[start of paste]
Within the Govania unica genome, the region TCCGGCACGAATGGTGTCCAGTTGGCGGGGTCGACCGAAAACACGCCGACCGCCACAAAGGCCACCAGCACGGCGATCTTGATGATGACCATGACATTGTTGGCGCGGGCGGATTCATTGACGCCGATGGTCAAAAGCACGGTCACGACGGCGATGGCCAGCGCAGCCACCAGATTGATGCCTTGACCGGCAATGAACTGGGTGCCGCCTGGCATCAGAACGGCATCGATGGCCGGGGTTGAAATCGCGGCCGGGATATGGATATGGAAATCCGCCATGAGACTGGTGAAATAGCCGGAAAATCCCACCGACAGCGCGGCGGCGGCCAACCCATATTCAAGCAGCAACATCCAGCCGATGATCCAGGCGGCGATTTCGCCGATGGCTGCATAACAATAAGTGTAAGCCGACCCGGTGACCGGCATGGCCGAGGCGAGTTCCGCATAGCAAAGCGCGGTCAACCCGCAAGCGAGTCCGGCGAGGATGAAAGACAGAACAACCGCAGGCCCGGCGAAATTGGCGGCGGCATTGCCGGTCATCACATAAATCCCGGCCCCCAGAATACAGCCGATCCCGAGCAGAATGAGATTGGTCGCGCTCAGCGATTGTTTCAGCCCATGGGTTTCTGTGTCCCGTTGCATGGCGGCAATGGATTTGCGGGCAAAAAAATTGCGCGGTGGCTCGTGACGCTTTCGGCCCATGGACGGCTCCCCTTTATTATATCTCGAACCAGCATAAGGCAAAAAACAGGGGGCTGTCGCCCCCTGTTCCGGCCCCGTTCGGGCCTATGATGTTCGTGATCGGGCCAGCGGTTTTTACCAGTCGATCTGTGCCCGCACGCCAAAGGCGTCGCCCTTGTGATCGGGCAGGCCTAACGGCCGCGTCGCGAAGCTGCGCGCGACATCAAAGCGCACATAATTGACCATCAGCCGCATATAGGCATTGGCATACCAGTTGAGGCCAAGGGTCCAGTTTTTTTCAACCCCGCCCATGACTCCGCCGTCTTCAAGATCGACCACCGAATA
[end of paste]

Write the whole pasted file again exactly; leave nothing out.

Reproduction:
Within the Govania unica genome, the region TCCGGCACGAATGGTGTCCAGTTGGCGGGGTCGACCGAAAACACGCCGACCGCCACAAAGGCCACCAGCACGGCGATCTTGATGATGACCATGACATTGTTGGCGCGGGCGGATTCATTGACGCCGATGGTCAAAAGCACGGTCACGACGGCGATGGCCAGCGCAGCCACCAGATTGATGCCTTGACCGGCAATGAACTGGGTGCCGCCTGGCATCAGAACGGCATCGATGGCCGGGGTTGAAATCGCGGCCGGGATATGGATATGGAAATCCGCCATGAGACTGGTGAAATAGCCGGAAAATCCCACCGACAGCGCGGCGGCGGCCAACCCATATTCAAGCAGCAACATCCAGCCGATGATCCAGGCGGCGATTTCGCCGATGGCTGCATAACAATAAGTGTAAGCCGACCCGGTGACCGGCATGGCCGAGGCGAGTTCCGCATAGCAAAGCGCGGTCAACCCGCAAGCGAGTCCGGCGAGGATGAAAGACAGAACAACCGCAGGCCCGGCGAAATTGGCGGCGGCATTGCCGGTCATCACATAAATCCCGGCCCCCAGAATACAGCCGATCCCGAGCAGAATGAGATTGGTCGCGCTCAGCGATTGTTTCAGCCCATGGGTTTCTGTGTCCCGTTGCATGGCGGCAATGGATTTGCGGGCAAAAAAATTGCGCGGTGGCTCGTGACGCTTTCGGCCCATGGACGGCTCCCCTTTATTATATCTCGAACCAGCATAAGGCAAAAAACAGGGGGCTGTCGCCCCCTGTTCCGGCCCCGTTCGGGCCTATGATGTTCGTGATCGGGCCAGCGGTTTTTACCAGTCGATCTGTGCCCGCACGCCAAAGGCGTCGCCCTTGTGATCGGGCAGGCCTAACGGCCGCGTCGCGAAGCTGCGCGCGACATCAAAGCGCACATAATTGACCATCAGCCGCATATAGGCATTGGCATACCAGTTGAGGCCAAGGGTCCAGTTTTTTTCAACCCCGCCCATGACTCCGCCGTCTTCAAGATCGACCACCGAATA